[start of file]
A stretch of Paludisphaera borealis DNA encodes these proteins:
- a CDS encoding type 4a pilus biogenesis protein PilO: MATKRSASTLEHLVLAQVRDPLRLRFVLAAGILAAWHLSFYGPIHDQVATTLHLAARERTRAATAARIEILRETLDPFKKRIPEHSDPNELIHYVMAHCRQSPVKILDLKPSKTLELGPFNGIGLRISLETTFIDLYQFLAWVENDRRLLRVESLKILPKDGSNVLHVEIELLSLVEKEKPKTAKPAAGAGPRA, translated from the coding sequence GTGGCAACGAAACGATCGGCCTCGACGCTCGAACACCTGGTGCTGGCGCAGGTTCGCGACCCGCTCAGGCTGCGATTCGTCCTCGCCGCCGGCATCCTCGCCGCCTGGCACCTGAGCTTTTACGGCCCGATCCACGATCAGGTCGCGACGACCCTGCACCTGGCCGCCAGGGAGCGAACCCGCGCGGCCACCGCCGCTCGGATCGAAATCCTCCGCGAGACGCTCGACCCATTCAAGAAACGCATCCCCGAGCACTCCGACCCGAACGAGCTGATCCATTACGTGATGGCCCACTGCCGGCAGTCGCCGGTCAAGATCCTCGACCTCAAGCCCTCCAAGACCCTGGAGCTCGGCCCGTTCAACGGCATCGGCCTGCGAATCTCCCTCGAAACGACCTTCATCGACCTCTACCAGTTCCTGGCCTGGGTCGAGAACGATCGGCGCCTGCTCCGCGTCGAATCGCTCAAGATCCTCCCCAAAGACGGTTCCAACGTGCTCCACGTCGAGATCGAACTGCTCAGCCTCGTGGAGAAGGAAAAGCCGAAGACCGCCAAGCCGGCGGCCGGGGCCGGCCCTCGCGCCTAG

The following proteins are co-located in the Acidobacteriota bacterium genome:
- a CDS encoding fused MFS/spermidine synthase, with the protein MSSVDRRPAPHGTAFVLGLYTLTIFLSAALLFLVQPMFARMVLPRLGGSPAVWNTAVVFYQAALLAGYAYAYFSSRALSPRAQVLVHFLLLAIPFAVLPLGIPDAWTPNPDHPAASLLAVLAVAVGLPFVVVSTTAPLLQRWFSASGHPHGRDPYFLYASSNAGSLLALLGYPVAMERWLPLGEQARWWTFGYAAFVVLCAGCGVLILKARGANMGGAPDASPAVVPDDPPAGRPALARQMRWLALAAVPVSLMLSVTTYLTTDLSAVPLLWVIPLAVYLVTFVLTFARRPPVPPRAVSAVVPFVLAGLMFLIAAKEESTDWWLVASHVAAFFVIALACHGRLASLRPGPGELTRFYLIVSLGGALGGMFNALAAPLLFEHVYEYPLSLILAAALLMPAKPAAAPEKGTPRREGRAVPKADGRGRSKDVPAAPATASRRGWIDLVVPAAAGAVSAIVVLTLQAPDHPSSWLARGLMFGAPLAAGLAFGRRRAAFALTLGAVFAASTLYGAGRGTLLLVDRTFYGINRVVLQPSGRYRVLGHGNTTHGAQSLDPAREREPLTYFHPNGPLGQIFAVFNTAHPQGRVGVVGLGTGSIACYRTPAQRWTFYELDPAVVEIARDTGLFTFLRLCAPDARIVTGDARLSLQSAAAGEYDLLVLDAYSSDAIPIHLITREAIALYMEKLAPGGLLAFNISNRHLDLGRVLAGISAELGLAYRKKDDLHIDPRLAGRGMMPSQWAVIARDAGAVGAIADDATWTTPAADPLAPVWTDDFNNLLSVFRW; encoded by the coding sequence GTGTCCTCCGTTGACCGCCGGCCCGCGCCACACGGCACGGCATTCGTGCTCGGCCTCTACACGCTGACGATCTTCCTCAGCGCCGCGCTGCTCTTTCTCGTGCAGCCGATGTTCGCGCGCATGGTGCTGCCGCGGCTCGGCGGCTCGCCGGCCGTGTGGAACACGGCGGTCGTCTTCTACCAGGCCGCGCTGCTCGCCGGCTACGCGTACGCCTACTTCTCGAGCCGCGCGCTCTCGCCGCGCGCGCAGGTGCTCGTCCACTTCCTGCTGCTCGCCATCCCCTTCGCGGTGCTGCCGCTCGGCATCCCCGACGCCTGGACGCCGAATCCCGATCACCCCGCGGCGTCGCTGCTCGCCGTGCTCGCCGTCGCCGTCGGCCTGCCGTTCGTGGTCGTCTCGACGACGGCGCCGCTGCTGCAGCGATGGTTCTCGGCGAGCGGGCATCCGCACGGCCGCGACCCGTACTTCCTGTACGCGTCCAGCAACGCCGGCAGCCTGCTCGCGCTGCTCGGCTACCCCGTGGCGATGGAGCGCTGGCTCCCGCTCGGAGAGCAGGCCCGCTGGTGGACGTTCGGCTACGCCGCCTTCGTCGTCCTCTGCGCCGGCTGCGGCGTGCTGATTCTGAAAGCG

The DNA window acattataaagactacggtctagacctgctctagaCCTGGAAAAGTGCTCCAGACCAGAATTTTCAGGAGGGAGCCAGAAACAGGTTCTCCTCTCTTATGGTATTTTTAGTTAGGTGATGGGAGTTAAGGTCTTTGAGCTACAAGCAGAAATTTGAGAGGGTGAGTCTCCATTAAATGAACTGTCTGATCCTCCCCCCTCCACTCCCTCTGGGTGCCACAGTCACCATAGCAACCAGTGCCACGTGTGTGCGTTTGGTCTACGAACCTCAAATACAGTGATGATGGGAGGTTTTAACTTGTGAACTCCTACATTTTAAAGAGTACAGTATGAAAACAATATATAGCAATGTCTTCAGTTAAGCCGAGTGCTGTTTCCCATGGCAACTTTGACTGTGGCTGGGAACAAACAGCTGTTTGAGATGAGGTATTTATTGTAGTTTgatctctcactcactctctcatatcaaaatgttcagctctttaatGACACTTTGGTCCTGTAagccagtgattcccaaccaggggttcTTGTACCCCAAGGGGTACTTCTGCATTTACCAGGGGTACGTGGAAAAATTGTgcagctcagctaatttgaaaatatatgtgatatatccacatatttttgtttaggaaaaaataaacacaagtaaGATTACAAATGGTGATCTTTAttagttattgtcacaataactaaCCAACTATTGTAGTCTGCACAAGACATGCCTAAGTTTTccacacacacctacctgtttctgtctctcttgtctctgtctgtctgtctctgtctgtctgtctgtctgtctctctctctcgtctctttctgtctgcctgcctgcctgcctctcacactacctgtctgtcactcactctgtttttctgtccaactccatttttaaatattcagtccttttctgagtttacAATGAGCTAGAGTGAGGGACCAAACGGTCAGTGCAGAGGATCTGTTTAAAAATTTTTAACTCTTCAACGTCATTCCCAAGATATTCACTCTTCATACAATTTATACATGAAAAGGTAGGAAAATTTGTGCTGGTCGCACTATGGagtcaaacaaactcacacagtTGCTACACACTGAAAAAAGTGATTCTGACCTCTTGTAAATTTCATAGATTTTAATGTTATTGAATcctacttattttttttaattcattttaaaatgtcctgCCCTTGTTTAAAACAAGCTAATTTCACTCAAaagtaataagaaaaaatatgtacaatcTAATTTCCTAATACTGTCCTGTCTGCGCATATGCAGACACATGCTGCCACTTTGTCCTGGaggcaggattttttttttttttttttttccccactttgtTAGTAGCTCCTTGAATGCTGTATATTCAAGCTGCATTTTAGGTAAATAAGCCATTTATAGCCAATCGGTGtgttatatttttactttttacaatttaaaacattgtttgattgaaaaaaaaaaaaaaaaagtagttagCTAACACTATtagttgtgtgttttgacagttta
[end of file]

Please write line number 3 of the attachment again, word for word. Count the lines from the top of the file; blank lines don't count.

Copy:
The following proteins are co-located in the Acidobacteriota bacterium genome: